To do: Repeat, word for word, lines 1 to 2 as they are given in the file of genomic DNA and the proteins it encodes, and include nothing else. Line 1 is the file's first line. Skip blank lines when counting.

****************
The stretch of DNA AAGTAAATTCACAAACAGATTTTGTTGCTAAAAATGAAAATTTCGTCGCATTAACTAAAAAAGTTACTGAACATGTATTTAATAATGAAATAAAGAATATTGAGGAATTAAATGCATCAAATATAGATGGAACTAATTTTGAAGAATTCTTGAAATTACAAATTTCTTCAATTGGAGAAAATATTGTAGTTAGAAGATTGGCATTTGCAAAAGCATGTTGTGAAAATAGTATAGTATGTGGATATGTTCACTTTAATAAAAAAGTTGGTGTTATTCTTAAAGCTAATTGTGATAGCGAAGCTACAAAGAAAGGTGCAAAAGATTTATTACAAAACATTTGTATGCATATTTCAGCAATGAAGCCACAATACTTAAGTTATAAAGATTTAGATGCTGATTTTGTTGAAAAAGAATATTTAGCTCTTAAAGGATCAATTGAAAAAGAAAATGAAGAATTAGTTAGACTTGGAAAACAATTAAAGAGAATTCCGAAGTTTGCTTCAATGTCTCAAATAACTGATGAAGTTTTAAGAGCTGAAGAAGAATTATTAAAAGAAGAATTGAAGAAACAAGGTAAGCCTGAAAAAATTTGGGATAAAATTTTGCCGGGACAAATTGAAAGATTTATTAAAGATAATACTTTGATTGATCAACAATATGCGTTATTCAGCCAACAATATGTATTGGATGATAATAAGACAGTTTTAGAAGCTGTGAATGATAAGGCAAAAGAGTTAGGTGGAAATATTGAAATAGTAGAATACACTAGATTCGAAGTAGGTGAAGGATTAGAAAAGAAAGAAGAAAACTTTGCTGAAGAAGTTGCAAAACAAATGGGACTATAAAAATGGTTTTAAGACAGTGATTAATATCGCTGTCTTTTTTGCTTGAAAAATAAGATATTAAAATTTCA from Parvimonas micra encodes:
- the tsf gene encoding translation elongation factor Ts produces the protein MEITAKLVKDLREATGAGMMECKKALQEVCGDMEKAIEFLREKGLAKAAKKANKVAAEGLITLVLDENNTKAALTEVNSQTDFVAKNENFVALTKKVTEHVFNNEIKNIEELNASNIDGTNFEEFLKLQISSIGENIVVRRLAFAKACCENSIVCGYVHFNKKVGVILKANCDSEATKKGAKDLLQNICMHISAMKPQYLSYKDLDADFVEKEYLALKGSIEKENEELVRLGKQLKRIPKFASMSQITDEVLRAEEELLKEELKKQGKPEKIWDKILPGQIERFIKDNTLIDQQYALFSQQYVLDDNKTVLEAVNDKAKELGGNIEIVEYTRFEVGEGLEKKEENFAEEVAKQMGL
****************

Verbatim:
The stretch of DNA AAGTAAATTCACAAACAGATTTTGTTGCTAAAAATGAAAATTTCGTCGCATTAACTAAAAAAGTTACTGAACATGTATTTAATAATGAAATAAAGAATATTGAGGAATTAAATGCATCAAATATAGATGGAACTAATTTTGAAGAATTCTTGAAATTACAAATTTCTTCAATTGGAGAAAATATTGTAGTTAGAAGATTGGCATTTGCAAAAGCATGTTGTGAAAATAGTATAGTATGTGGATATGTTCACTTTAATAAAAAAGTTGGTGTTATTCTTAAAGCTAATTGTGATAGCGAAGCTACAAAGAAAGGTGCAAAAGATTTATTACAAAACATTTGTATGCATATTTCAGCAATGAAGCCACAATACTTAAGTTATAAAGATTTAGATGCTGATTTTGTTGAAAAAGAATATTTAGCTCTTAAAGGATCAATTGAAAAAGAAAATGAAGAATTAGTTAGACTTGGAAAACAATTAAAGAGAATTCCGAAGTTTGCTTCAATGTCTCAAATAACTGATGAAGTTTTAAGAGCTGAAGAAGAATTATTAAAAGAAGAATTGAAGAAACAAGGTAAGCCTGAAAAAATTTGGGATAAAATTTTGCCGGGACAAATTGAAAGATTTATTAAAGATAATACTTTGATTGATCAACAATATGCGTTATTCAGCCAACAATATGTATTGGATGATAATAAGACAGTTTTAGAAGCTGTGAATGATAAGGCAAAAGAGTTAGGTGGAAATATTGAAATAGTAGAATACACTAGATTCGAAGTAGGTGAAGGATTAGAAAAGAAAGAAGAAAACTTTGCTGAAGAAGTTGCAAAACAAATGGGACTATAAAAATGGTTTTAAGACAGTGATTAATATCGCTGTCTTTTTTGCTTGAAAAATAAGATATTAAAATTTCA from Parvimonas micra encodes:
- the tsf gene encoding translation elongation factor Ts produces the protein MEITAKLVKDLREATGAGMMECKKALQEVCGDMEKAIEFLREKGLAKAAKKANKVAAEGLITLVLDENNTKAALTEVNSQTDFVAKNENFVALTKKVTEHVFNNEIKNIEELNASNIDGTNFEEFLKLQISSIGENIVVRRLAFAKACCENSIVCGYVHFNKKVGVILKANCDSEATKKGAKDLLQNICMHISAMKPQYLSYKDLDADFVEKEYLALKGSIEKENEELVRLGKQLKRIPKFASMSQITDEVLRAEEELLKEELKKQGKPEKIWDKILPGQIERFIKDNTLIDQQYALFSQQYVLDDNKTVLEAVNDKAKELGGNIEIVEYTRFEVGEGLEKKEENFAEEVAKQMGL